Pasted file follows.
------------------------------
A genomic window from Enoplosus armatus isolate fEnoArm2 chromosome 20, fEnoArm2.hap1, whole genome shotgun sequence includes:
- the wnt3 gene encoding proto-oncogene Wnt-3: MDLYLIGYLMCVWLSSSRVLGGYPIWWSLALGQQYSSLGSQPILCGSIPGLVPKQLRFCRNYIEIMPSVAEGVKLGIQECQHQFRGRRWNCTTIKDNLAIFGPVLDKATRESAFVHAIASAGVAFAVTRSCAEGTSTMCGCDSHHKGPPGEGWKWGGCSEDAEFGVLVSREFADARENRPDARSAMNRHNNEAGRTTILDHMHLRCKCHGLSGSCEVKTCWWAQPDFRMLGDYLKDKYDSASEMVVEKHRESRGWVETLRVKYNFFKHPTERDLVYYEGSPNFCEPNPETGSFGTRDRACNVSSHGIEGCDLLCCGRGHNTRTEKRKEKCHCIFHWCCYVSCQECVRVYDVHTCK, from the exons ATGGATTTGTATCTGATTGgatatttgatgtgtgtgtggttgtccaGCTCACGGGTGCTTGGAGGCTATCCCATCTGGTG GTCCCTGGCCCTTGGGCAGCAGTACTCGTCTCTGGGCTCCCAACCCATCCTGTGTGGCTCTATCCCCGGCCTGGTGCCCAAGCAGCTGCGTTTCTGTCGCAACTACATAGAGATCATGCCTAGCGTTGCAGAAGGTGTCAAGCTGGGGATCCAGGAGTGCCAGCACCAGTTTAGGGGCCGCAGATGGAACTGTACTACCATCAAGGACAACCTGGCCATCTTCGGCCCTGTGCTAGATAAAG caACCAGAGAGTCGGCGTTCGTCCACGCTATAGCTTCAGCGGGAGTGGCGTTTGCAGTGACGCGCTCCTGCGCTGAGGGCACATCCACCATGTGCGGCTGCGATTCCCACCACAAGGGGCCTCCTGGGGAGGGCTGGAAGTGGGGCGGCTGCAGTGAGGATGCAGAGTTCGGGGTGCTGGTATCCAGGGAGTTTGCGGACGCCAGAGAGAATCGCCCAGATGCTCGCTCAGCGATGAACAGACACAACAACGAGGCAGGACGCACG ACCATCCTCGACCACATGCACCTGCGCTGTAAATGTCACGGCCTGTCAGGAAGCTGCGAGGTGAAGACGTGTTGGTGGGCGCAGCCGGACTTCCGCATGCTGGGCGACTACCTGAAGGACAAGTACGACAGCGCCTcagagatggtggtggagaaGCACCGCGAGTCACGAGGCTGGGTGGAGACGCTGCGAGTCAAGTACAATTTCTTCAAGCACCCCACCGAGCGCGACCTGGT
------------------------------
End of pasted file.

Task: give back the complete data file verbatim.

A genomic window from Enoplosus armatus isolate fEnoArm2 chromosome 20, fEnoArm2.hap1, whole genome shotgun sequence includes:
- the wnt3 gene encoding proto-oncogene Wnt-3: MDLYLIGYLMCVWLSSSRVLGGYPIWWSLALGQQYSSLGSQPILCGSIPGLVPKQLRFCRNYIEIMPSVAEGVKLGIQECQHQFRGRRWNCTTIKDNLAIFGPVLDKATRESAFVHAIASAGVAFAVTRSCAEGTSTMCGCDSHHKGPPGEGWKWGGCSEDAEFGVLVSREFADARENRPDARSAMNRHNNEAGRTTILDHMHLRCKCHGLSGSCEVKTCWWAQPDFRMLGDYLKDKYDSASEMVVEKHRESRGWVETLRVKYNFFKHPTERDLVYYEGSPNFCEPNPETGSFGTRDRACNVSSHGIEGCDLLCCGRGHNTRTEKRKEKCHCIFHWCCYVSCQECVRVYDVHTCK, from the exons ATGGATTTGTATCTGATTGgatatttgatgtgtgtgtggttgtccaGCTCACGGGTGCTTGGAGGCTATCCCATCTGGTG GTCCCTGGCCCTTGGGCAGCAGTACTCGTCTCTGGGCTCCCAACCCATCCTGTGTGGCTCTATCCCCGGCCTGGTGCCCAAGCAGCTGCGTTTCTGTCGCAACTACATAGAGATCATGCCTAGCGTTGCAGAAGGTGTCAAGCTGGGGATCCAGGAGTGCCAGCACCAGTTTAGGGGCCGCAGATGGAACTGTACTACCATCAAGGACAACCTGGCCATCTTCGGCCCTGTGCTAGATAAAG caACCAGAGAGTCGGCGTTCGTCCACGCTATAGCTTCAGCGGGAGTGGCGTTTGCAGTGACGCGCTCCTGCGCTGAGGGCACATCCACCATGTGCGGCTGCGATTCCCACCACAAGGGGCCTCCTGGGGAGGGCTGGAAGTGGGGCGGCTGCAGTGAGGATGCAGAGTTCGGGGTGCTGGTATCCAGGGAGTTTGCGGACGCCAGAGAGAATCGCCCAGATGCTCGCTCAGCGATGAACAGACACAACAACGAGGCAGGACGCACG ACCATCCTCGACCACATGCACCTGCGCTGTAAATGTCACGGCCTGTCAGGAAGCTGCGAGGTGAAGACGTGTTGGTGGGCGCAGCCGGACTTCCGCATGCTGGGCGACTACCTGAAGGACAAGTACGACAGCGCCTcagagatggtggtggagaaGCACCGCGAGTCACGAGGCTGGGTGGAGACGCTGCGAGTCAAGTACAATTTCTTCAAGCACCCCACCGAGCGCGACCTGGT